'We never thought she was dead'
Finding missing woman ends 'emotional rollercoaster,' says her son

Raina Delisle
The Province

Friday, June 23, 2006

Marie Lands believed her sister, one of 67 women missing from the drug-infested Downtown Eastside, was dead.

Today, Marie is flying with Mary Florence Lands' three children -- all in their early 20s -- to Saskatchewan to be reunited after 15 years.

Marie Lands and her common-law husband, Brian Rafferty, are happy that her sister, Mary Florence, has been found. Photograph by: Sam Leung, The Province

It turns out Mary Florence is living a simple and peaceful life with her husband in rural Cochin, Sask., about 30 kilometres north of North Battleford.

Marie and her common-law husband, Brian Rafferty, met with The Province yesterday to share their astonishing story.

"It's a miracle. It's truly a miracle," said Marie, who last heard from her sister in 1991, when Mary Florence called from Calgary.

Mary Florence was reported missing in 2004 by her daughter and was added to the RCMP Missing Women's Task Force poster.

"I'm never gonna let her disappear on me again -- it's just too painful," Marie said. "I'm gonna hang on tight."

Mary Florence ended the years of silence with a note posted on a community centre bulletin board.

She had called the Carnegie Centre on Main Street earlier this week and left a message for her sister to get in touch. The sisters used to visit the centre together.

On Wednesday morning, Rafferty picked up the note. "I thought it was a cruel joke, so I called the number right away to check it out."

Mary Florence picked up.

The 42-year-old woman told Global B.C. she was "shocked and bewildered" that her family thought she was dead.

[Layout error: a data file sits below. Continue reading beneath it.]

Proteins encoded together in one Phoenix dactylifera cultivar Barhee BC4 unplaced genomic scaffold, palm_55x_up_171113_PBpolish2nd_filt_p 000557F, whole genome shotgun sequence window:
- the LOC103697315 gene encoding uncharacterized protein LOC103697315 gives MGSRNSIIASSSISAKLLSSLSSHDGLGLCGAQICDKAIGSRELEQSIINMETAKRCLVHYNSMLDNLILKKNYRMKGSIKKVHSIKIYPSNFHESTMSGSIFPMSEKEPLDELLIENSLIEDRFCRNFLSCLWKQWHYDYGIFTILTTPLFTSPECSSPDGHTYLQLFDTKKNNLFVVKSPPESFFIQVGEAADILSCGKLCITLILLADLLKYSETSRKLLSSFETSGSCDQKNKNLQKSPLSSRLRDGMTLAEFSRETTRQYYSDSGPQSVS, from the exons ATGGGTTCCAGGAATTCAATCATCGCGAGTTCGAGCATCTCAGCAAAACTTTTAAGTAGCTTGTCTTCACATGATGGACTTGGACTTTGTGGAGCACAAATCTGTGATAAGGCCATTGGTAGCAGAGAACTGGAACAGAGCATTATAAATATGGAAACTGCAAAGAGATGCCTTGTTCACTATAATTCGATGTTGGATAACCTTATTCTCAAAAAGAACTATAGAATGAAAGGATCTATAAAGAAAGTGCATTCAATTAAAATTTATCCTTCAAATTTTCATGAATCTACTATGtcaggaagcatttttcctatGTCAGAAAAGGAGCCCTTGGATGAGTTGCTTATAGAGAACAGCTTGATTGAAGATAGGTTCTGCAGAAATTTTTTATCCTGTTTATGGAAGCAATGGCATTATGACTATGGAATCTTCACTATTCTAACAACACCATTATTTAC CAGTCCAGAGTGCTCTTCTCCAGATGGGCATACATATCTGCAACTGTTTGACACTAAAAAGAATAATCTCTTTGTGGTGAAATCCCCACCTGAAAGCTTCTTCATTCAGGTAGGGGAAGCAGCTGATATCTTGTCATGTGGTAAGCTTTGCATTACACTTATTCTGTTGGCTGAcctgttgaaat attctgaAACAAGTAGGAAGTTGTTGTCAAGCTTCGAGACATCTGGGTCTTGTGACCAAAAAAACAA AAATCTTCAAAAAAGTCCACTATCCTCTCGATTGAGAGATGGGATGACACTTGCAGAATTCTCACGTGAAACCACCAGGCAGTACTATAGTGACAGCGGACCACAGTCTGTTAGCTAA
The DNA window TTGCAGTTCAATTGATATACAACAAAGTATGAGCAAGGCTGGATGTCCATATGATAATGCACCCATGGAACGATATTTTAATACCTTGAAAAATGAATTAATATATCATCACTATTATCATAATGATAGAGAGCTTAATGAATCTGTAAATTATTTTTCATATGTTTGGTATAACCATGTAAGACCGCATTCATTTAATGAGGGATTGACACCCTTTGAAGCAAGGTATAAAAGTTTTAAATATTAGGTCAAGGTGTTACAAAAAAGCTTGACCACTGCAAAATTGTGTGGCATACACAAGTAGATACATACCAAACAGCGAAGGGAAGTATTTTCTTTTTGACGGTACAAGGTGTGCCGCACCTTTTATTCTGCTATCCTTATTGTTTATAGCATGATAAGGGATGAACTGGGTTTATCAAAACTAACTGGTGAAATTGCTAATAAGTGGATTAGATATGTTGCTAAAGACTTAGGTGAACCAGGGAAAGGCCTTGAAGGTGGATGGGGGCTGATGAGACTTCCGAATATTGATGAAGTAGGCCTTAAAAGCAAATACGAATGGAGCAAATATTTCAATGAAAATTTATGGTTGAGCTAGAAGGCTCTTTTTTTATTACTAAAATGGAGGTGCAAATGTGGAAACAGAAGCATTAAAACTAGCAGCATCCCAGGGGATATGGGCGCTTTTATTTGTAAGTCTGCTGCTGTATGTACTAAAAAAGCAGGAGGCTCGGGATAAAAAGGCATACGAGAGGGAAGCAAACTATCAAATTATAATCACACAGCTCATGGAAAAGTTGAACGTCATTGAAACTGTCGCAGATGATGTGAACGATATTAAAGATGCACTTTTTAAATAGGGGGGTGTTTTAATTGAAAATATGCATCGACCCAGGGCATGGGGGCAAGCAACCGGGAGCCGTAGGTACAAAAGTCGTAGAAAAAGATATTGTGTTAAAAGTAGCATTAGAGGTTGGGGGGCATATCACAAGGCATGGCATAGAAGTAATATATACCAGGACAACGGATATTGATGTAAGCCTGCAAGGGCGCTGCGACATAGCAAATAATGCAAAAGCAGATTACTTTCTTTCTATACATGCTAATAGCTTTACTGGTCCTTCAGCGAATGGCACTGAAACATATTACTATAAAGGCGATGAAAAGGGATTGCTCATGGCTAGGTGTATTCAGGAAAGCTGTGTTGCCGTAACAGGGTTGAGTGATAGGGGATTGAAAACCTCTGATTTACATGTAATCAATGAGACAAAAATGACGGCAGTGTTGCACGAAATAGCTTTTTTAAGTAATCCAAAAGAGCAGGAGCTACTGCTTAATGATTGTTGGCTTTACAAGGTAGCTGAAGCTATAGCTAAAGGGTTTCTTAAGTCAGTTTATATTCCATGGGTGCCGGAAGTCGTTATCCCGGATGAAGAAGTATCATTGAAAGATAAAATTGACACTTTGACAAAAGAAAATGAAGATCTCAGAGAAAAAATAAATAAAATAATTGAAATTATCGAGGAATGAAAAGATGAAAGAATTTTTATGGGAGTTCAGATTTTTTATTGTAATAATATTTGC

"It must have been absolute torture for them to go through this and think I was dead and died horribly to boot."

Marie thought her sister was among the dozens of victims of alleged serial killer Robert Pickton. She even went to court to see him.

"I heard awful stories of how the victims were tortured. I though my sister was one of them," she said. "I was just crying my eyes out."

Marie said her sister was involved in drugs and alcohol and "did the odd trick" -- prostitution -- but was a good mother.

Mary Florence's three children are Michael Lands, 24, Stuart Panko, 22, and Jeannie Panko, 20. She also has two young grandchildren.

The children were in and out of foster homes throughout their childhood, but had a good relationship with their mother, according to Michael.

He said his mom left town after she lost her visitation rights.

"We never thought she was dead," Michael said last night, speaking on behalf of his siblings.

"It's been an overwhelming emotional rollercoaster."

Michael said he was angry his mom was linked to women missing from the Downtown Eastside. "This has all totally tainted her name."

On June 8, Marie received a letter from the Crime Victim Assistance Program and was granted the maximum $5,000 for pain and suffering related to her sister's supposed death.

"The Missing Women's Task Force identified [Marie's] sister, [Mary Florence], as a victim of homicide," the letter said.

"They just assumed she was dead," Marie said. "I couldn't believe it. I didn't want to believe it. I was praying and crying for her every night."

She wants to know why the task force was unable to locate Mary Florence, since she was not trying to disappear and didn't change her name while living in Saskatchewan.

RCMP Cpl. Tom Seaman of the task force didn't have the answer.

"That's a good question and we'll be looking into that . . . When people disappear from an area and don't want to be found, they can do so fairly easily."

Rafferty said Mary Florence has heart problems and diabetes.

He said she has been unable to work and has been receiving disability cheques from the government.

"I don't understand how the police can say someone is dead, but the same person is cashing government cheques. It's absolutely unacceptable."

Mary Florence Lands is the second woman missing from the Downtown Eastside to surface this month.

Linda Louise Grant, originally from Port Moody, learned she was on the list when she was searching the Internet for information on Robert Pickton on June 5.

She said she didn't know her family had reported her missing when she left the Lower Mainland in 1983 and settled in the U.S.

Pickton has been charged with murdering 26 missing women.

 The Vancouver Province 2006

The Province

Woman who vanished found alive in U.S. - June 7, 2006



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Updated: August 21, 2016